Canberra Times 4 July: “By all accounts, a government that can” –an opinion piece by Jack Waterford a pioneering user of FOI in Australia includes the following comment - "FOI legislation has been rendered so complicated and expensive - and so subject to novel and arbitrary exclusions, such as the need to protect a minister from possible embarrassment - that it now plays almost no role in the accountability system. This could change as a result of a matter before the High Court, but, given the Government's (and the Attorney-General's) devotion to administrative law, most cynics expect that any inconvenient judicial decision will be overridden by a tame parliament and by fresh administrative obstructionism".

Herald Sun 5 July:
Privacy hazards remain" - an independent investigation into a government department's role in the biggest breach of privacy in the state's history has uncovered serious security concerns. Documents obtained by the Herald Sun reveal that the Department of Justice has been warned sensitive and confidential information is being inappropriately handled and in danger of being leaked again.

“Asher bully claim” - The Bracks Government bullied the Deputy Opposition Leader to stop her inquiring about the misuse of taxpayers' money. Ms Asher said she had been told that if she appealed a decision to refuse access to documents concerning the payment of compensation to the Vodafone Arena during the Commonwealth Games she could be the subject of a cost order against her.

Canberra Times 5 July: “Snow wants inquiry into “illegal sale” – and 6 July: “Secret hearing on land sale “unbelievable” – two follow up reports concerning the sale of a $39million development site at Fyshwick.

The Mercury 5 July: “Negotiator on $2500-a-day” - THE Tasmanian Government paid the boss of the Australian Rail Track Corporation David Marchant $2500 a day to help it negotiate a $128 million rail rescue package. Total cost was estimated at $82,500 with another $200,000 to cover costs of services from other ARTC executives.

The Advertiser 7 July: “ Threat to tram “with change of council” South Australian Transport and Infrastructure Minister insisted warnings in a report from officials about risks to the planned tramway extension in Adelaide in the event of a change in Adelaide council composition at the election had "nothing whatsoever" to do with the Government's decision to extend the council's term.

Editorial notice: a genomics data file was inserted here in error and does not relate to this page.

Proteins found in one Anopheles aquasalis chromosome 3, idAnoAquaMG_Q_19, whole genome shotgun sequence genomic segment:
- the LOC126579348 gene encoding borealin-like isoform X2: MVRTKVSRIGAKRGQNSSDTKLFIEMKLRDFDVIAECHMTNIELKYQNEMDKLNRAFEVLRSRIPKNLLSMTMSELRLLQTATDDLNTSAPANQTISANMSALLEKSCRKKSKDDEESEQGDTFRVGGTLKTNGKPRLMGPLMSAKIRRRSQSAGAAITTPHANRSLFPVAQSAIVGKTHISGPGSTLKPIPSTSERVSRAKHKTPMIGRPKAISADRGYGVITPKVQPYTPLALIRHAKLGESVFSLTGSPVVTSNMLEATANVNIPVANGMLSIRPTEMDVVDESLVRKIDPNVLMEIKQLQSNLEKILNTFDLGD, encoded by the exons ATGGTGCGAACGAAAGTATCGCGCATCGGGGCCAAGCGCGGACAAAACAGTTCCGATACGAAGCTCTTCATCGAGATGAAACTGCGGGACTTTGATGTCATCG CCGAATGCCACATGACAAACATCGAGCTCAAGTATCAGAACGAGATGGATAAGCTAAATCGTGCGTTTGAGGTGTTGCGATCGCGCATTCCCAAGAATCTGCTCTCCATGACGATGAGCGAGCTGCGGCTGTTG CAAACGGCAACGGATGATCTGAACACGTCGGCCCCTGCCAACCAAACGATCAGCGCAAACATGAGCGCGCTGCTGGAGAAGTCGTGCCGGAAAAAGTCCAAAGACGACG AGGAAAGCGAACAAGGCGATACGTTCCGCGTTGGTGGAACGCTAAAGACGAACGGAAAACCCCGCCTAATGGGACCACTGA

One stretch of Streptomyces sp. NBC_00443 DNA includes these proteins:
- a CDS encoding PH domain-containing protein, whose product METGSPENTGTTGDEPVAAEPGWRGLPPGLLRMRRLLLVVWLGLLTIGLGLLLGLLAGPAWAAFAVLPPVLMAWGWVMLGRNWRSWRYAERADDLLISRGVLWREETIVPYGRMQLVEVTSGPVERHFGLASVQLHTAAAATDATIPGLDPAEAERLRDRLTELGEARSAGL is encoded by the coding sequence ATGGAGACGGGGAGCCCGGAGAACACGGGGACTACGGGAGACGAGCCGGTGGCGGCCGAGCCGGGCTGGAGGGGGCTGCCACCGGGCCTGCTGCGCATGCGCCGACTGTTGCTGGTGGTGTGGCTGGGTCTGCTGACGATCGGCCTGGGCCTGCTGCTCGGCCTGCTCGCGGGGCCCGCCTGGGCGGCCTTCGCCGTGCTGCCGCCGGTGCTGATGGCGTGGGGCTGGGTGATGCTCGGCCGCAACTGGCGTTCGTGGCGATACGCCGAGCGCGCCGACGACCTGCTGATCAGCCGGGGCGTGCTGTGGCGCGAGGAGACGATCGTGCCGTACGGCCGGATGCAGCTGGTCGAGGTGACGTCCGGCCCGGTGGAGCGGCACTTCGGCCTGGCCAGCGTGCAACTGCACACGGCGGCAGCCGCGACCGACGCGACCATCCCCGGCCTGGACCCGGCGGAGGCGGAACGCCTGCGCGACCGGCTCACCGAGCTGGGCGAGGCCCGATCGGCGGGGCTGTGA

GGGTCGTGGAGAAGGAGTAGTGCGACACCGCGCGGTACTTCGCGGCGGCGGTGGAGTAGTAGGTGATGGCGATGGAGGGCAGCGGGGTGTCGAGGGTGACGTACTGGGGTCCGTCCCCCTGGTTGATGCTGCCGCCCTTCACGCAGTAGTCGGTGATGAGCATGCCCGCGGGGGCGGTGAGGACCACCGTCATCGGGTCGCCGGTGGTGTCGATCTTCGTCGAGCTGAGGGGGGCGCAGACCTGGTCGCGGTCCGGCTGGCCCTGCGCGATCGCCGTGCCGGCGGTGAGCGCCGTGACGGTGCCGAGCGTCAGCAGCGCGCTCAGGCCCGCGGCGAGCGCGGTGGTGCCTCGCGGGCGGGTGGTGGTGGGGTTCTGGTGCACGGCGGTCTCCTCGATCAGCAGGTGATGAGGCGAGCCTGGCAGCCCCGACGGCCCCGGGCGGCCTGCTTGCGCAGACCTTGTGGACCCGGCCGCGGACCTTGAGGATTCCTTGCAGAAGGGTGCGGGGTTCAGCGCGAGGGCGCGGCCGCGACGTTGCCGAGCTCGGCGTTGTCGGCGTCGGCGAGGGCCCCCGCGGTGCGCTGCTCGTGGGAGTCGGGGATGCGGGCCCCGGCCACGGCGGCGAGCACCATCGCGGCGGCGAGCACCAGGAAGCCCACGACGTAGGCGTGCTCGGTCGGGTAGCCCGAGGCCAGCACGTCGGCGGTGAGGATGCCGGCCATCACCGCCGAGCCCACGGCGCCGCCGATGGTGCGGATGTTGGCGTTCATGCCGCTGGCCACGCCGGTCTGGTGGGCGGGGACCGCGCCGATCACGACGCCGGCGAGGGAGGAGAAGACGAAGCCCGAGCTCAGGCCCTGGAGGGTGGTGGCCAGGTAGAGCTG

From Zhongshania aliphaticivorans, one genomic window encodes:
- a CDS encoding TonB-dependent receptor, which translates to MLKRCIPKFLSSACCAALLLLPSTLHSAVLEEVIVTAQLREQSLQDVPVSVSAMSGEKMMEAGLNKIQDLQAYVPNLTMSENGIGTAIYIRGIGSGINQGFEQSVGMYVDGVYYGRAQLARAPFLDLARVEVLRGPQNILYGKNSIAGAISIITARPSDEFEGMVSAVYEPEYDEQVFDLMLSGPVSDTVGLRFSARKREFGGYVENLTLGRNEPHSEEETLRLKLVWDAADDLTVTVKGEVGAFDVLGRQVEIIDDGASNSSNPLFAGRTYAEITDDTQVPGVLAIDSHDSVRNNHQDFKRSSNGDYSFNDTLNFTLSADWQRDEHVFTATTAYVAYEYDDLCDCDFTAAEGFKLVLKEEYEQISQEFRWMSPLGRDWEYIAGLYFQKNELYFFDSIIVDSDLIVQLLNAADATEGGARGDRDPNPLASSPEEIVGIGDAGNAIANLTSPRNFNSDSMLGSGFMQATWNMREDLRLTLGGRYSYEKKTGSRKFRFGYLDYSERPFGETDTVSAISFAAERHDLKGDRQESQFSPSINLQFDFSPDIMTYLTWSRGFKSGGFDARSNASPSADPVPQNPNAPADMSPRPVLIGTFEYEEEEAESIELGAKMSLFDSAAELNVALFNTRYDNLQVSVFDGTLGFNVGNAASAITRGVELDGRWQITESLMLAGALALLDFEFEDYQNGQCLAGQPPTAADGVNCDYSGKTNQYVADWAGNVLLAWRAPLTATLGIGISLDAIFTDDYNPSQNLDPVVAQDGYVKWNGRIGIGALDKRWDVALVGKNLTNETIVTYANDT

Sydney Morning Herald 8 July: In his weekly “What they won’t tell you” column “No interest in names of dodgy eateries” – FOI Editor Matthew Moore provides an update on his attempt to obtain details of city restaurants that have been fined for non compliance with food standards. City of Sydney Council has now provided a list of those fined with names deleted. Moore contrasts this approach with the ready availability of these sort of details in major world centres such as London, New York and Vancouver. Some of the responses on the blog are interesting - in North Carolina there's a TV news program about the worst offenders.

The Age July 9: “Revealed: how AWB beat Iraq probe" - Eighteen months after the invasion of Iraq, high-ranking Australian diplomats in Washington colluded with an AWB "damage control" team to shield the wheat exporter's actions from a potentially damaging US Senate investigation. Documents reveal for the first time the extent of the extraordinary co-operation between the Howard Government and AWB during 2004 as they worked to defuse the US Senate's probe into corruption of the United Nations Food for Oil Program.

Friday, July 07, 2006

UK FOI- Rupert Murdoch and the Queen in the spotlight

It would be a full time job to try to keep up with important and interesting FOI developments overseas so we limit international coverage only to the very important, or very interesting to Australian readers categories.